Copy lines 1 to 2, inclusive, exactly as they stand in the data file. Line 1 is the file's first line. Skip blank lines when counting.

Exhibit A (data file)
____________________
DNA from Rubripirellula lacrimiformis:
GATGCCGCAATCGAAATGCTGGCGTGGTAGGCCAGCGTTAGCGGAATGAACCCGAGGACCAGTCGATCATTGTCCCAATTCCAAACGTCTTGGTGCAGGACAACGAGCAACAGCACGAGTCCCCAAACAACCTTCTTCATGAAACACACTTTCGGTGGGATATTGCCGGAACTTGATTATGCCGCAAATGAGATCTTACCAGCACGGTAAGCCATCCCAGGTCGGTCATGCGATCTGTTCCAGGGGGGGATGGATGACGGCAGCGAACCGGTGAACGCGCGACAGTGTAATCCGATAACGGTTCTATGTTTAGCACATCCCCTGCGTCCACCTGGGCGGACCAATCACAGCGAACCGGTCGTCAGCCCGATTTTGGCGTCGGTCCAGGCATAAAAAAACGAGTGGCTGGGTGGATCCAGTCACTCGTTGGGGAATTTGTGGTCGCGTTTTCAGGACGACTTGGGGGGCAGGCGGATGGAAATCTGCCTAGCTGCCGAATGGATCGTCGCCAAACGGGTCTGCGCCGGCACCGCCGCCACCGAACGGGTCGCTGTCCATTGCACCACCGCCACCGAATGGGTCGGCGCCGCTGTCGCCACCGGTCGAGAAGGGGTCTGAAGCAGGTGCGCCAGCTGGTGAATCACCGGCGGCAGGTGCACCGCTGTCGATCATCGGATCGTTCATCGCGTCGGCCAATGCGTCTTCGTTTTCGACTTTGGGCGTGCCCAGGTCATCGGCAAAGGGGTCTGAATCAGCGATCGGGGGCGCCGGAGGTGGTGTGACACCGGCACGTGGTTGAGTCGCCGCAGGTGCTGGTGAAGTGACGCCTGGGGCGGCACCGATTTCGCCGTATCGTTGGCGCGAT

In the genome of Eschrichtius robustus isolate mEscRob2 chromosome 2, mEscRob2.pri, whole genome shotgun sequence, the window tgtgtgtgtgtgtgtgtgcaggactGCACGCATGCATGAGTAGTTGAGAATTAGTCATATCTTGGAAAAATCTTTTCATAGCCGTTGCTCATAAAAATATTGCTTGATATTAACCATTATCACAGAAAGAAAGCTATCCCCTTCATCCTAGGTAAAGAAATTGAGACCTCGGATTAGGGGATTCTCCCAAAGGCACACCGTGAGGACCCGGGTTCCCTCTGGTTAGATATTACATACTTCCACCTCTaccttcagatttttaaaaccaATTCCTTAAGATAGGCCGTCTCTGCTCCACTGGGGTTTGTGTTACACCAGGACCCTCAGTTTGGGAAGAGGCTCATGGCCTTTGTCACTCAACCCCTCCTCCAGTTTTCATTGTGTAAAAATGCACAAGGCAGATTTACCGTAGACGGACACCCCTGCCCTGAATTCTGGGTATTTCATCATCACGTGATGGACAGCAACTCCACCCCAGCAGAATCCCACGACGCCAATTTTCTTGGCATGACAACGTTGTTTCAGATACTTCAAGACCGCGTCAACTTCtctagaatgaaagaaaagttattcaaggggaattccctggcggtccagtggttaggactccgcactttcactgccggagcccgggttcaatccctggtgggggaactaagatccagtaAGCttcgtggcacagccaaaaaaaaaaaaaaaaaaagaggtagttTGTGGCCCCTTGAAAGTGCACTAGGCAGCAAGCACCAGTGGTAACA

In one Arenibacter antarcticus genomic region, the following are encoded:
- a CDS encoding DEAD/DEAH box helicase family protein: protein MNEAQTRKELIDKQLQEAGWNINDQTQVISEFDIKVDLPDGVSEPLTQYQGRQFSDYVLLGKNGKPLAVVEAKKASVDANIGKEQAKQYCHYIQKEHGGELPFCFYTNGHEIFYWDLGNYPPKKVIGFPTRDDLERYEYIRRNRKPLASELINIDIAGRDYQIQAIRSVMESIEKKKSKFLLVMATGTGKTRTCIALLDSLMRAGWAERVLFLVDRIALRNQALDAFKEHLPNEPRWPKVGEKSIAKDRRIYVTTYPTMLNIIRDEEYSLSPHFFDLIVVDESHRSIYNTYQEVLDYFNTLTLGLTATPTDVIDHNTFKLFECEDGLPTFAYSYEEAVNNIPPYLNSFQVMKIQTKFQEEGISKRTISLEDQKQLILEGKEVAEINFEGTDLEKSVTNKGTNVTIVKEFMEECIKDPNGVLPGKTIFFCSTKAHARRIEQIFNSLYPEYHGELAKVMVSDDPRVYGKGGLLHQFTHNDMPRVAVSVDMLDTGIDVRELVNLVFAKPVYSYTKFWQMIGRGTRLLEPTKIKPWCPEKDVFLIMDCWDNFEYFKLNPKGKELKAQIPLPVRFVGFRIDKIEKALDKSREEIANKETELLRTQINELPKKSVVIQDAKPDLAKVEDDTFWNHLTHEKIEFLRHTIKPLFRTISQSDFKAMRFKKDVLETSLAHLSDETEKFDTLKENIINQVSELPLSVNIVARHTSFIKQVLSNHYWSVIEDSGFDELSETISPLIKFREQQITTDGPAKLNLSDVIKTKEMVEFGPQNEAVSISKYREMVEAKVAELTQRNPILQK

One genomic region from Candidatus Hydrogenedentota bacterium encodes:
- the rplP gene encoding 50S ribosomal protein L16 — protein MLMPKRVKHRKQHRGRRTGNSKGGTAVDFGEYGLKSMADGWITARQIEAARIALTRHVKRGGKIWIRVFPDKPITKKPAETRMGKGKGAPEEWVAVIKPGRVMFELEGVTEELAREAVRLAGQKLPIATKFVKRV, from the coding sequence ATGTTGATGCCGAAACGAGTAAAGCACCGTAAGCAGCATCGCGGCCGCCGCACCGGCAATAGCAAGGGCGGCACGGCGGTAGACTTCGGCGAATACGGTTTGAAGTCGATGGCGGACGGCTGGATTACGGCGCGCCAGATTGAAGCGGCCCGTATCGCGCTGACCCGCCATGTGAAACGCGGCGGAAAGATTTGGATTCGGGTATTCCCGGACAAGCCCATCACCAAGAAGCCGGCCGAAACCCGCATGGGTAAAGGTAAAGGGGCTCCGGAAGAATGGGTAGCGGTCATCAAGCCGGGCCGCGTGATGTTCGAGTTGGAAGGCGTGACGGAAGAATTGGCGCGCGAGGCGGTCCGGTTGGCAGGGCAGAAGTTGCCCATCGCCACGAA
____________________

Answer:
DNA from Rubripirellula lacrimiformis:
GATGCCGCAATCGAAATGCTGGCGTGGTAGGCCAGCGTTAGCGGAATGAACCCGAGGACCAGTCGATCATTGTCCCAATTCCAAACGTCTTGGTGCAGGACAACGAGCAACAGCACGAGTCCCCAAACAACCTTCTTCATGAAACACACTTTCGGTGGGATATTGCCGGAACTTGATTATGCCGCAAATGAGATCTTACCAGCACGGTAAGCCATCCCAGGTCGGTCATGCGATCTGTTCCAGGGGGGGATGGATGACGGCAGCGAACCGGTGAACGCGCGACAGTGTAATCCGATAACGGTTCTATGTTTAGCACATCCCCTGCGTCCACCTGGGCGGACCAATCACAGCGAACCGGTCGTCAGCCCGATTTTGGCGTCGGTCCAGGCATAAAAAAACGAGTGGCTGGGTGGATCCAGTCACTCGTTGGGGAATTTGTGGTCGCGTTTTCAGGACGACTTGGGGGGCAGGCGGATGGAAATCTGCCTAGCTGCCGAATGGATCGTCGCCAAACGGGTCTGCGCCGGCACCGCCGCCACCGAACGGGTCGCTGTCCATTGCACCACCGCCACCGAATGGGTCGGCGCCGCTGTCGCCACCGGTCGAGAAGGGGTCTGAAGCAGGTGCGCCAGCTGGTGAATCACCGGCGGCAGGTGCACCGCTGTCGATCATCGGATCGTTCATCGCGTCGGCCAATGCGTCTTCGTTTTCGACTTTGGGCGTGCCCAGGTCATCGGCAAAGGGGTCTGAATCAGCGATCGGGGGCGCCGGAGGTGGTGTGACACCGGCACGTGGTTGAGTCGCCGCAGGTGCTGGTGAAGTGACGCCTGGGGCGGCACCGATTTCGCCGTATCGTTGGCGCGAT